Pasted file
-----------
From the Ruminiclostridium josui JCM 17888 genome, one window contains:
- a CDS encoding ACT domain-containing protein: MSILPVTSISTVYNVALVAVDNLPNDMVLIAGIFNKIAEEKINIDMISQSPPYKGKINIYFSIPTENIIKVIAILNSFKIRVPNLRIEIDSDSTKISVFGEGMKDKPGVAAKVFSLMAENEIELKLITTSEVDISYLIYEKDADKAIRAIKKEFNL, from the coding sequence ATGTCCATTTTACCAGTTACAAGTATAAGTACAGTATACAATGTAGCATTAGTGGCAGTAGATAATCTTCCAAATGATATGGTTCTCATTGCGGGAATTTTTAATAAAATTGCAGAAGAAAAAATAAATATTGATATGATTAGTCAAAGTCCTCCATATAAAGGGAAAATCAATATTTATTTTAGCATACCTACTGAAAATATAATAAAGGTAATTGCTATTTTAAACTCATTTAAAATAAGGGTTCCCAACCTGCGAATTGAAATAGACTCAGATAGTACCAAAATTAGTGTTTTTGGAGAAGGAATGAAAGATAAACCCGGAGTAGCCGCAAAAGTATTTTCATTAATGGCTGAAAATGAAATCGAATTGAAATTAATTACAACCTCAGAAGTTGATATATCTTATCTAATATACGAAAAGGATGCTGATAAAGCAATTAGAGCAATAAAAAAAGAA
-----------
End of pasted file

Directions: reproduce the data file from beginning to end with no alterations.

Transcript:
From the Ruminiclostridium josui JCM 17888 genome, one window contains:
- a CDS encoding ACT domain-containing protein: MSILPVTSISTVYNVALVAVDNLPNDMVLIAGIFNKIAEEKINIDMISQSPPYKGKINIYFSIPTENIIKVIAILNSFKIRVPNLRIEIDSDSTKISVFGEGMKDKPGVAAKVFSLMAENEIELKLITTSEVDISYLIYEKDADKAIRAIKKEFNL, from the coding sequence ATGTCCATTTTACCAGTTACAAGTATAAGTACAGTATACAATGTAGCATTAGTGGCAGTAGATAATCTTCCAAATGATATGGTTCTCATTGCGGGAATTTTTAATAAAATTGCAGAAGAAAAAATAAATATTGATATGATTAGTCAAAGTCCTCCATATAAAGGGAAAATCAATATTTATTTTAGCATACCTACTGAAAATATAATAAAGGTAATTGCTATTTTAAACTCATTTAAAATAAGGGTTCCCAACCTGCGAATTGAAATAGACTCAGATAGTACCAAAATTAGTGTTTTTGGAGAAGGAATGAAAGATAAACCCGGAGTAGCCGCAAAAGTATTTTCATTAATGGCTGAAAATGAAATCGAATTGAAATTAATTACAACCTCAGAAGTTGATATATCTTATCTAATATACGAAAAGGATGCTGATAAAGCAATTAGAGCAATAAAAAAAGAA